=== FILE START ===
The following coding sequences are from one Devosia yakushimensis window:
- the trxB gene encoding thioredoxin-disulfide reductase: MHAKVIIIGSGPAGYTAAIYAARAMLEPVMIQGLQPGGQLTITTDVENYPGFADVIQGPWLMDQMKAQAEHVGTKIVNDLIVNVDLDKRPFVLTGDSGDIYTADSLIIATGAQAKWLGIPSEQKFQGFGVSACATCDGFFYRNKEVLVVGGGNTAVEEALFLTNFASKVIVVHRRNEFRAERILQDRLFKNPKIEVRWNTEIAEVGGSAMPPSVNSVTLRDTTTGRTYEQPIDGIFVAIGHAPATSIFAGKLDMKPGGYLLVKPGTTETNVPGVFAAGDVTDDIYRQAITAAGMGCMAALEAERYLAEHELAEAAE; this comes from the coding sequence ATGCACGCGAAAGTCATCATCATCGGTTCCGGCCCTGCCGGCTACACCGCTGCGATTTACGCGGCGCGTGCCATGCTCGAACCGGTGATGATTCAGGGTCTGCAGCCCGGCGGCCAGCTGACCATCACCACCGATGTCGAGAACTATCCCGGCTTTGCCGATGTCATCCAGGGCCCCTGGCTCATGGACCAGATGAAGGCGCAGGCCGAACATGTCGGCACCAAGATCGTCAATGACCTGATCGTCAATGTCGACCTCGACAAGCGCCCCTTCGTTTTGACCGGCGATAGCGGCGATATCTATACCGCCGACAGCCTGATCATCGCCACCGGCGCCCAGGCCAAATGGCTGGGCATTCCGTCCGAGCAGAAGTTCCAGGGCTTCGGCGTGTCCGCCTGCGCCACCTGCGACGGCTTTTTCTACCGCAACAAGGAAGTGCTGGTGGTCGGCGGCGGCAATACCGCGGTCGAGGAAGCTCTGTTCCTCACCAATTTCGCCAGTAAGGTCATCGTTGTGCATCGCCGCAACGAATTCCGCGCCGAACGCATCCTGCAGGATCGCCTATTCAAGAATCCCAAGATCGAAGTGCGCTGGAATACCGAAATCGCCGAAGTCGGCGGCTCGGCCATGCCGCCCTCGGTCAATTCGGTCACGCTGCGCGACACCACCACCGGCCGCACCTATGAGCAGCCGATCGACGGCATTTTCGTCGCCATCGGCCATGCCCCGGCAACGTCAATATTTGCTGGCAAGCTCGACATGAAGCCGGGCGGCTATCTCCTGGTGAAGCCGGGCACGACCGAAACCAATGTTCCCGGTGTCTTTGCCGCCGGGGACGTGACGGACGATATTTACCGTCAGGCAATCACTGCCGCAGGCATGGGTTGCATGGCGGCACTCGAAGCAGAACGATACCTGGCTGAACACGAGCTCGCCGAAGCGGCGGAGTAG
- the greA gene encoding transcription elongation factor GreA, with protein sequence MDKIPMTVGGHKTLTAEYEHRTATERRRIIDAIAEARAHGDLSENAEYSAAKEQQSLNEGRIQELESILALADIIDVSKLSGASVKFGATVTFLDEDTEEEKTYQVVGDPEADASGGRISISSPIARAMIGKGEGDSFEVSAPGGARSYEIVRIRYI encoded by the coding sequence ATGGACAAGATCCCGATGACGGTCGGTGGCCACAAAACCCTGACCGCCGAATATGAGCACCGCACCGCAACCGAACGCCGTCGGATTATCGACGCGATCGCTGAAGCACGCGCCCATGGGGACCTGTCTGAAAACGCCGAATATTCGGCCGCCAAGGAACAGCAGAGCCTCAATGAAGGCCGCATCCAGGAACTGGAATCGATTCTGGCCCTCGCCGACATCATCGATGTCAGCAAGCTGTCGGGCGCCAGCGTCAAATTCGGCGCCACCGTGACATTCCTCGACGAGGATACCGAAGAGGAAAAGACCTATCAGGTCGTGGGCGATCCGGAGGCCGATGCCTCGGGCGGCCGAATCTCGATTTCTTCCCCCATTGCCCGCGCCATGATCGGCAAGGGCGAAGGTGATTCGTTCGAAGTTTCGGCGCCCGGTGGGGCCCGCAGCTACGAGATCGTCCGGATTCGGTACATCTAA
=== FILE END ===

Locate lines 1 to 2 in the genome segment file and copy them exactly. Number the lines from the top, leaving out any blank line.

The following coding sequences are from one Devosia yakushimensis window:
- the trxB gene encoding thioredoxin-disulfide reductase: MHAKVIIIGSGPAGYTAAIYAARAMLEPVMIQGLQPGGQLTITTDVENYPGFADVIQGPWLMDQMKAQAEHVGTKIVNDLIVNVDLDKRPFVLTGDSGDIYTADSLIIATGAQAKWLGIPSEQKFQGFGVSACATCDGFFYRNKEVLVVGGGNTAVEEALFLTNFASKVIVVHRRNEFRAERILQDRLFKNPKIEVRWNTEIAEVGGSAMPPSVNSVTLRDTTTGRTYEQPIDGIFVAIGHAPATSIFAGKLDMKPGGYLLVKPGTTETNVPGVFAAGDVTDDIYRQAITAAGMGCMAALEAERYLAEHELAEAAE; this comes from the coding sequence ATGCACGCGAAAGTCATCATCATCGGTTCCGGCCCTGCCGGCTACACCGCTGCGATTTACGCGGCGCGTGCCATGCTCGAACCGGTGATGATTCAGGGTCTGCAGCCCGGCGGCCAGCTGACCATCACCACCGATGTCGAGAACTATCCCGGCTTTGCCGATGTCATCCAGGGCCCCTGGCTCATGGACCAGATGAAGGCGCAGGCCGAACATGTCGGCACCAAGATCGTCAATGACCTGATCGTCAATGTCGACCTCGACAAGCGCCCCTTCGTTTTGACCGGCGATAGCGGCGATATCTATACCGCCGACAGCCTGATCATCGCCACCGGCGCCCAGGCCAAATGGCTGGGCATTCCGTCCGAGCAGAAGTTCCAGGGCTTCGGCGTGTCCGCCTGCGCCACCTGCGACGGCTTTTTCTACCGCAACAAGGAAGTGCTGGTGGTCGGCGGCGGCAATACCGCGGTCGAGGAAGCTCTGTTCCTCACCAATTTCGCCAGTAAGGTCATCGTTGTGCATCGCCGCAACGAATTCCGCGCCGAACGCATCCTGCAGGATCGCCTATTCAAGAATCCCAAGATCGAAGTGCGCTGGAATACCGAAATCGCCGAAGTCGGCGGCTCGGCCATGCCGCCCTCGGTCAATTCGGTCACGCTGCGCGACACCACCACCGGCCGCACCTATGAGCAGCCGATCGACGGCATTTTCGTCGCCATCGGCCATGCCCCGGCAACGTCAATATTTGCTGGCAAGCTCGACATGAAGCCGGGCGGCTATCTCCTGGTGAAGCCGGGCACGACCGAAACCAATGTTCCCGGTGTCTTTGCCGCCGGGGACGTGACGGACGATATTTACCGTCAGGCAATCACTGCCGCAGGCATGGGTTGCATGGCGGCACTCGAAGCAGAACGATACCTGGCTGAACACGAGCTCGCCGAAGCGGCGGAGTAG